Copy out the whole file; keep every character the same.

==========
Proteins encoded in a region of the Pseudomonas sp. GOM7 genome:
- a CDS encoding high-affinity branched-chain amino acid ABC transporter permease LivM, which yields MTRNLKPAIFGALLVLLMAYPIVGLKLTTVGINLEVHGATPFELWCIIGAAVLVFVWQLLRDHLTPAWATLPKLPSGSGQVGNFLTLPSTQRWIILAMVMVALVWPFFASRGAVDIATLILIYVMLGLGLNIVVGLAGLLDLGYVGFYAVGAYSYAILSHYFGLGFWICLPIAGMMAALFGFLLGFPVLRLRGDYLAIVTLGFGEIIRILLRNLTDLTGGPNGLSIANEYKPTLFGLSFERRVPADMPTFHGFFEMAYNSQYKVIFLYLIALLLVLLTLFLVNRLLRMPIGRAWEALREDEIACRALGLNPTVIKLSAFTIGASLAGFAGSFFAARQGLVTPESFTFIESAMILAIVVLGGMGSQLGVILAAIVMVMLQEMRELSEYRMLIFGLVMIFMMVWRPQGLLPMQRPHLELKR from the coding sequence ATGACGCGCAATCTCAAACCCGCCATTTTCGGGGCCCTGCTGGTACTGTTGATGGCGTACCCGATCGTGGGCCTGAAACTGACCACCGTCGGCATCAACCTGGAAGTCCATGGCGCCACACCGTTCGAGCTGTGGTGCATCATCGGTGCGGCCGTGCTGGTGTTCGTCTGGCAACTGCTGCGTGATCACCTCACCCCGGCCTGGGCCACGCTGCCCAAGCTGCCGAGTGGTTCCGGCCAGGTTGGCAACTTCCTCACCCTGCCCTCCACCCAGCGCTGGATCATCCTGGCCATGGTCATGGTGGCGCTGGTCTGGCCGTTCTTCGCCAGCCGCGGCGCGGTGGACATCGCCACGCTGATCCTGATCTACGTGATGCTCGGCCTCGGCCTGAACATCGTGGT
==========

Proteins encoded in a region of the Pseudomonas sp. GOM7 genome:
- a CDS encoding high-affinity branched-chain amino acid ABC transporter permease LivM, which yields MTRNLKPAIFGALLVLLMAYPIVGLKLTTVGINLEVHGATPFELWCIIGAAVLVFVWQLLRDHLTPAWATLPKLPSGSGQVGNFLTLPSTQRWIILAMVMVALVWPFFASRGAVDIATLILIYVMLGLGLNIVVGLAGLLDLGYVGFYAVGAYSYAILSHYFGLGFWICLPIAGMMAALFGFLLGFPVLRLRGDYLAIVTLGFGEIIRILLRNLTDLTGGPNGLSIANEYKPTLFGLSFERRVPADMPTFHGFFEMAYNSQYKVIFLYLIALLLVLLTLFLVNRLLRMPIGRAWEALREDEIACRALGLNPTVIKLSAFTIGASLAGFAGSFFAARQGLVTPESFTFIESAMILAIVVLGGMGSQLGVILAAIVMVMLQEMRELSEYRMLIFGLVMIFMMVWRPQGLLPMQRPHLELKR from the coding sequence ATGACGCGCAATCTCAAACCCGCCATTTTCGGGGCCCTGCTGGTACTGTTGATGGCGTACCCGATCGTGGGCCTGAAACTGACCACCGTCGGCATCAACCTGGAAGTCCATGGCGCCACACCGTTCGAGCTGTGGTGCATCATCGGTGCGGCCGTGCTGGTGTTCGTCTGGCAACTGCTGCGTGATCACCTCACCCCGGCCTGGGCCACGCTGCCCAAGCTGCCGAGTGGTTCCGGCCAGGTTGGCAACTTCCTCACCCTGCCCTCCACCCAGCGCTGGATCATCCTGGCCATGGTCATGGTGGCGCTGGTCTGGCCGTTCTTCGCCAGCCGCGGCGCGGTGGACATCGCCACGCTGATCCTGATCTACGTGATGCTCGGCCTCGGCCTGAACATCGTGGT